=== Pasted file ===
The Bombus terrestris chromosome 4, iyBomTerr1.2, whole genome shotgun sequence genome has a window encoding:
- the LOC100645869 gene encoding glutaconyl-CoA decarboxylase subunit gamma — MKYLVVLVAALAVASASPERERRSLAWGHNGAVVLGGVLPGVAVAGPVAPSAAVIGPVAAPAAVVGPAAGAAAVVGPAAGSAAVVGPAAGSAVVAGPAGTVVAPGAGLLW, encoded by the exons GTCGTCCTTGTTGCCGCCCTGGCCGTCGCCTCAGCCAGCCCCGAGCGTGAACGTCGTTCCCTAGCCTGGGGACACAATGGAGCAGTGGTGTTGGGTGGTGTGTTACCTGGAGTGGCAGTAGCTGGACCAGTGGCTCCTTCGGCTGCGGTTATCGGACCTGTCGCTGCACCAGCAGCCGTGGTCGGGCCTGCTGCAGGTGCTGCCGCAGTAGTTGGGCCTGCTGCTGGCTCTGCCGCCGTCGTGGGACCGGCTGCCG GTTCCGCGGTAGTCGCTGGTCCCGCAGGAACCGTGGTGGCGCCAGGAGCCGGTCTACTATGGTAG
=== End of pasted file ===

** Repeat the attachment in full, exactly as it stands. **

The Bombus terrestris chromosome 4, iyBomTerr1.2, whole genome shotgun sequence genome has a window encoding:
- the LOC100645869 gene encoding glutaconyl-CoA decarboxylase subunit gamma — MKYLVVLVAALAVASASPERERRSLAWGHNGAVVLGGVLPGVAVAGPVAPSAAVIGPVAAPAAVVGPAAGAAAVVGPAAGSAAVVGPAAGSAVVAGPAGTVVAPGAGLLW, encoded by the exons GTCGTCCTTGTTGCCGCCCTGGCCGTCGCCTCAGCCAGCCCCGAGCGTGAACGTCGTTCCCTAGCCTGGGGACACAATGGAGCAGTGGTGTTGGGTGGTGTGTTACCTGGAGTGGCAGTAGCTGGACCAGTGGCTCCTTCGGCTGCGGTTATCGGACCTGTCGCTGCACCAGCAGCCGTGGTCGGGCCTGCTGCAGGTGCTGCCGCAGTAGTTGGGCCTGCTGCTGGCTCTGCCGCCGTCGTGGGACCGGCTGCCG GTTCCGCGGTAGTCGCTGGTCCCGCAGGAACCGTGGTGGCGCCAGGAGCCGGTCTACTATGGTAG